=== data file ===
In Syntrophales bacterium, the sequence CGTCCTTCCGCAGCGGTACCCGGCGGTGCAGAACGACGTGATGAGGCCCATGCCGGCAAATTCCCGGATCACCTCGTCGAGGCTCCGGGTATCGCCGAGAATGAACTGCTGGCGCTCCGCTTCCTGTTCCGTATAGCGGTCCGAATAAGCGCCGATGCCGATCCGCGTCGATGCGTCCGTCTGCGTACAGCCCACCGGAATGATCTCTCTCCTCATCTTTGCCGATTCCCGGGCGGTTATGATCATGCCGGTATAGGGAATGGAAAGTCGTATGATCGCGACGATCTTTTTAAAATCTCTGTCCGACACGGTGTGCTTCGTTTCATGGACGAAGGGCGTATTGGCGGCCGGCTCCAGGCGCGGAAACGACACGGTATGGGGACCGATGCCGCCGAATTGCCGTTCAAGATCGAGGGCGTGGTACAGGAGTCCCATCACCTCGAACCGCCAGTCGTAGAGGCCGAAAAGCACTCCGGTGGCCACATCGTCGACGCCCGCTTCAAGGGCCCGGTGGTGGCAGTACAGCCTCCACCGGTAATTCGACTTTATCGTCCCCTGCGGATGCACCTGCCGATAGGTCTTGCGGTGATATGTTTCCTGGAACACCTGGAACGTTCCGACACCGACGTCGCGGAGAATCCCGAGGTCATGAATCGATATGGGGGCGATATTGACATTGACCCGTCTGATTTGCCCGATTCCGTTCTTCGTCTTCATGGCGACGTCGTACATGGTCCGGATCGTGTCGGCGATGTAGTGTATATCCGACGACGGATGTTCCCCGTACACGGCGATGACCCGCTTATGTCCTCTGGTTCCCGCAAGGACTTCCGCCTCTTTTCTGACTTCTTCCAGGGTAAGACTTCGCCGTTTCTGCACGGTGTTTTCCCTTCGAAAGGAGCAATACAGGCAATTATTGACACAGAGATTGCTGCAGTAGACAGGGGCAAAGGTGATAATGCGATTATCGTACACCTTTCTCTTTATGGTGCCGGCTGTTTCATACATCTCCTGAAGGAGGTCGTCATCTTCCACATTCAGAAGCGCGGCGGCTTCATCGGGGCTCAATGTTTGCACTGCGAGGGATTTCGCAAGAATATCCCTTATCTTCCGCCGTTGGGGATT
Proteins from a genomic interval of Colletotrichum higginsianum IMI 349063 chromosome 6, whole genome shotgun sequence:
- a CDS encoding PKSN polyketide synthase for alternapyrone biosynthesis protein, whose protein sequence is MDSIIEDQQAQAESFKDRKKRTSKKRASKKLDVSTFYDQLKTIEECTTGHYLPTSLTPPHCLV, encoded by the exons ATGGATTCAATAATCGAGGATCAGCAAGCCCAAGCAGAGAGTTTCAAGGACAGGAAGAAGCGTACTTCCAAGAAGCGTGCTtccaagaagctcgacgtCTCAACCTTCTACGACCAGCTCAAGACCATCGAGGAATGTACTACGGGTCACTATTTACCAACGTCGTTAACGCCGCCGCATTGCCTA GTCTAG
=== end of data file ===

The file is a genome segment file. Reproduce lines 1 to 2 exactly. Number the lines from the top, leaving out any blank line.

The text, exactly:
In Syntrophales bacterium, the sequence CGTCCTTCCGCAGCGGTACCCGGCGGTGCAGAACGACGTGATGAGGCCCATGCCGGCAAATTCCCGGATCACCTCGTCGAGGCTCCGGGTATCGCCGAGAATGAACTGCTGGCGCTCCGCTTCCTGTTCCGTATAGCGGTCCGAATAAGCGCCGATGCCGATCCGCGTCGATGCGTCCGTCTGCGTACAGCCCACCGGAATGATCTCTCTCCTCATCTTTGCCGATTCCCGGGCGGTTATGATCATGCCGGTATAGGGAATGGAAAGTCGTATGATCGCGACGATCTTTTTAAAATCTCTGTCCGACACGGTGTGCTTCGTTTCATGGACGAAGGGCGTATTGGCGGCCGGCTCCAGGCGCGGAAACGACACGGTATGGGGACCGATGCCGCCGAATTGCCGTTCAAGATCGAGGGCGTGGTACAGGAGTCCCATCACCTCGAACCGCCAGTCGTAGAGGCCGAAAAGCACTCCGGTGGCCACATCGTCGACGCCCGCTTCAAGGGCCCGGTGGTGGCAGTACAGCCTCCACCGGTAATTCGACTTTATCGTCCCCTGCGGATGCACCTGCCGATAGGTCTTGCGGTGATATGTTTCCTGGAACACCTGGAACGTTCCGACACCGACGTCGCGGAGAATCCCGAGGTCATGAATCGATATGGGGGCGATATTGACATTGACCCGTCTGATTTGCCCGATTCCGTTCTTCGTCTTCATGGCGACGTCGTACATGGTCCGGATCGTGTCGGCGATGTAGTGTATATCCGACGACGGATGTTCCCCGTACACGGCGATGACCCGCTTATGTCCTCTGGTTCCCGCAAGGACTTCCGCCTCTTTTCTGACTTCTTCCAGGGTAAGACTTCGCCGTTTCTGCACGGTGTTTTCCCTTCGAAAGGAGCAATACAGGCAATTATTGACACAGAGATTGCTGCAGTAGACAGGGGCAAAGGTGATAATGCGATTATCGTACACCTTTCTCTTTATGGTGCCGGCTGTTTCATACATCTCCTGAAGGAGGTCGTCATCTTCCACATTCAGAAGCGCGGCGGCTTCATCGGGGCTCAATGTTTGCACTGCGAGGGATTTCGCAAGAATATCCCTTATCTTCCGCCGTTGGGGATT
Proteins from a genomic interval of Colletotrichum higginsianum IMI 349063 chromosome 6, whole genome shotgun sequence: